As shown in FIG. 23, the preferred system 300 can further include a monitor module 304, which preferably functions to continuously monitor the status of each group in the computing cluster 306 and to ensure that such current status is consistent with and/or substantially identical to a desired status of the user. As shown in FIG. 16, a monitor module 304 can monitor a plurality of groups A . . . N. Alternatively, each group A . . . N can be monitored by a dedicated monitor module 304 that is the exclusive monitor of the group state at the database 304 and the computing cluster 306. Preferably, the monitor module 304 includes a set of rules defining a rules engine that can be applied in a substantially continuous manner to each of the database 304 and the computing cluster 306. In operation, the group status is updated via the API 3020 to the database 304 and, in most cases, the matching group at the computing cluster 306 is placed into the desired state. The monitor module 308 preferably checks the actual status of the group in the computing cluster 306 and, using the rules engine, compares the actual state of the group to the desired group state stored in the database 304. Preferably, the rules engine includes a series of when/then rules or scripts, such that the monitor module 308 only takes action (then) in response to a predetermined set of conditions (when). As an example, if the database 304 indicates that a group is to be started, but the computing cluster 306 indicates that no hosts have been booted, then the monitor module 308 directs the computing cluster 306 to boot the desired hosts. Similarly, if one or more hosts are running but are not present in the load balancer, then the monitor module 308 directs the computing cluster 306 to transfer the hosts into the load balancer. Preferably, the monitor module 308 operates the rules engine in a substantially or entirely stateless manner such that the prior status of the system 300 is not stored, maintained, or otherwise determinative of the present behavior of the monitor module 308.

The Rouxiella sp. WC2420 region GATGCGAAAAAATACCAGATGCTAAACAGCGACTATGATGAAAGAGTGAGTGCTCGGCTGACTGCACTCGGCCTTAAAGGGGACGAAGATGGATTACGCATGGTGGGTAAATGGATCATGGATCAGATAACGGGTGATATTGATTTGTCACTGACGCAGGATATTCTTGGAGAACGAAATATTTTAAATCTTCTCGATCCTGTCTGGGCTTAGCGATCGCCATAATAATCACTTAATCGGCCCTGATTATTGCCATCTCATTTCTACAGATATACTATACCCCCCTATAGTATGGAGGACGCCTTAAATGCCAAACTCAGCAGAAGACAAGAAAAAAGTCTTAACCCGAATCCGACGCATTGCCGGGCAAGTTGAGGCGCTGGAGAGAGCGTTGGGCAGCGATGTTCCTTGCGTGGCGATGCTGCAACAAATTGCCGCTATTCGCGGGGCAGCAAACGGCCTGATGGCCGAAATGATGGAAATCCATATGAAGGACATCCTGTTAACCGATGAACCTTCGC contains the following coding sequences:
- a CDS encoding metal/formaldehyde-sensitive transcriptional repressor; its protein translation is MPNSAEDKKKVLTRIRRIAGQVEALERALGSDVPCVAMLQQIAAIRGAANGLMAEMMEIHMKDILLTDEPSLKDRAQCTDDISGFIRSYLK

7. Method for Managing Distributed Groups

As shown in FIG. 24, a method for managing distributed groups in accordance with a preferred embodiment can include at a first computer, receiving a group including a group configuration and a group definition in block S300; storing an initial state of the group at a database in block S302; at the first computer, receiving an instruction to start the group in a cloud telephony system in block S304; and from the first computer, launching the group at a computing cluster in block S306. The method preferably functions to readily enable a user to establish, create, adjust, update, and/or monitor one or more machine groups usable in a distributed computing system. The preferred method can be used in any suitable cloud-computing environment. The preferred method is also usable in a telephony network platform such as the one described in patent application Ser. No. 12/417,630 filed 2 Apr. 2009, entitled “System and Method for Processing Telephony Sessions,” incorporated by reference above.